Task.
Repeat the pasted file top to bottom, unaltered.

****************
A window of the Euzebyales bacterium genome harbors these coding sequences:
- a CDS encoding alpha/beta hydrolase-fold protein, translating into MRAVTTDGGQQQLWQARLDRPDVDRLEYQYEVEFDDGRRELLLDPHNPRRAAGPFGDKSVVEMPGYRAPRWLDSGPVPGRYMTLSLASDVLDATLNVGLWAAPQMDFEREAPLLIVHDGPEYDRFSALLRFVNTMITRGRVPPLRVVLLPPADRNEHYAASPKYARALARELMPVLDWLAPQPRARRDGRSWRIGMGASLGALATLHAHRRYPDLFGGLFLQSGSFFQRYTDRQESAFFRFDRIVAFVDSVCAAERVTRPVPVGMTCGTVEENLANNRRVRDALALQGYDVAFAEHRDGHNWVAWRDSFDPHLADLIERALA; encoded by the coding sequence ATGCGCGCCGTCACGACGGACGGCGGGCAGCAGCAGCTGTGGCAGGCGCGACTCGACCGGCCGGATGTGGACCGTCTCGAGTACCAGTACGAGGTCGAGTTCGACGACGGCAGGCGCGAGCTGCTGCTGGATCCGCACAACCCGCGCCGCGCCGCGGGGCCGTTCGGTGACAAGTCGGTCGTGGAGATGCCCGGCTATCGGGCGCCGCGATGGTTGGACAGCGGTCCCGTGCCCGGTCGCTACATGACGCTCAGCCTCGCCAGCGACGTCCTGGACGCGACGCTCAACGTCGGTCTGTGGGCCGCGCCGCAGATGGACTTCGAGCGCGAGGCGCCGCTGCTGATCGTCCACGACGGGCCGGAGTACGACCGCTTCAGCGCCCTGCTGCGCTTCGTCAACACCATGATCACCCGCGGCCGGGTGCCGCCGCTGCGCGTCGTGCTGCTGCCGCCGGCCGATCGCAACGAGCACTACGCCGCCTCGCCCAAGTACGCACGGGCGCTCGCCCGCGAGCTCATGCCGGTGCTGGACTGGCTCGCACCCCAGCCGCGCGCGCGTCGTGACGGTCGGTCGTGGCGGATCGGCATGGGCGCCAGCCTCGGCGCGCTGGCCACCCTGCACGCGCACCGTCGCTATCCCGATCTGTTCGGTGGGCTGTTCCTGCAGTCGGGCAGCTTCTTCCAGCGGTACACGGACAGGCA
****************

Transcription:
A window of the Euzebyales bacterium genome harbors these coding sequences:
- a CDS encoding alpha/beta hydrolase-fold protein, translating into MRAVTTDGGQQQLWQARLDRPDVDRLEYQYEVEFDDGRRELLLDPHNPRRAAGPFGDKSVVEMPGYRAPRWLDSGPVPGRYMTLSLASDVLDATLNVGLWAAPQMDFEREAPLLIVHDGPEYDRFSALLRFVNTMITRGRVPPLRVVLLPPADRNEHYAASPKYARALARELMPVLDWLAPQPRARRDGRSWRIGMGASLGALATLHAHRRYPDLFGGLFLQSGSFFQRYTDRQESAFFRFDRIVAFVDSVCAAERVTRPVPVGMTCGTVEENLANNRRVRDALALQGYDVAFAEHRDGHNWVAWRDSFDPHLADLIERALA; encoded by the coding sequence ATGCGCGCCGTCACGACGGACGGCGGGCAGCAGCAGCTGTGGCAGGCGCGACTCGACCGGCCGGATGTGGACCGTCTCGAGTACCAGTACGAGGTCGAGTTCGACGACGGCAGGCGCGAGCTGCTGCTGGATCCGCACAACCCGCGCCGCGCCGCGGGGCCGTTCGGTGACAAGTCGGTCGTGGAGATGCCCGGCTATCGGGCGCCGCGATGGTTGGACAGCGGTCCCGTGCCCGGTCGCTACATGACGCTCAGCCTCGCCAGCGACGTCCTGGACGCGACGCTCAACGTCGGTCTGTGGGCCGCGCCGCAGATGGACTTCGAGCGCGAGGCGCCGCTGCTGATCGTCCACGACGGGCCGGAGTACGACCGCTTCAGCGCCCTGCTGCGCTTCGTCAACACCATGATCACCCGCGGCCGGGTGCCGCCGCTGCGCGTCGTGCTGCTGCCGCCGGCCGATCGCAACGAGCACTACGCCGCCTCGCCCAAGTACGCACGGGCGCTCGCCCGCGAGCTCATGCCGGTGCTGGACTGGCTCGCACCCCAGCCGCGCGCGCGTCGTGACGGTCGGTCGTGGCGGATCGGCATGGGCGCCAGCCTCGGCGCGCTGGCCACCCTGCACGCGCACCGTCGCTATCCCGATCTGTTCGGTGGGCTGTTCCTGCAGTCGGGCAGCTTCTTCCAGCGGTACACGGACAGGCA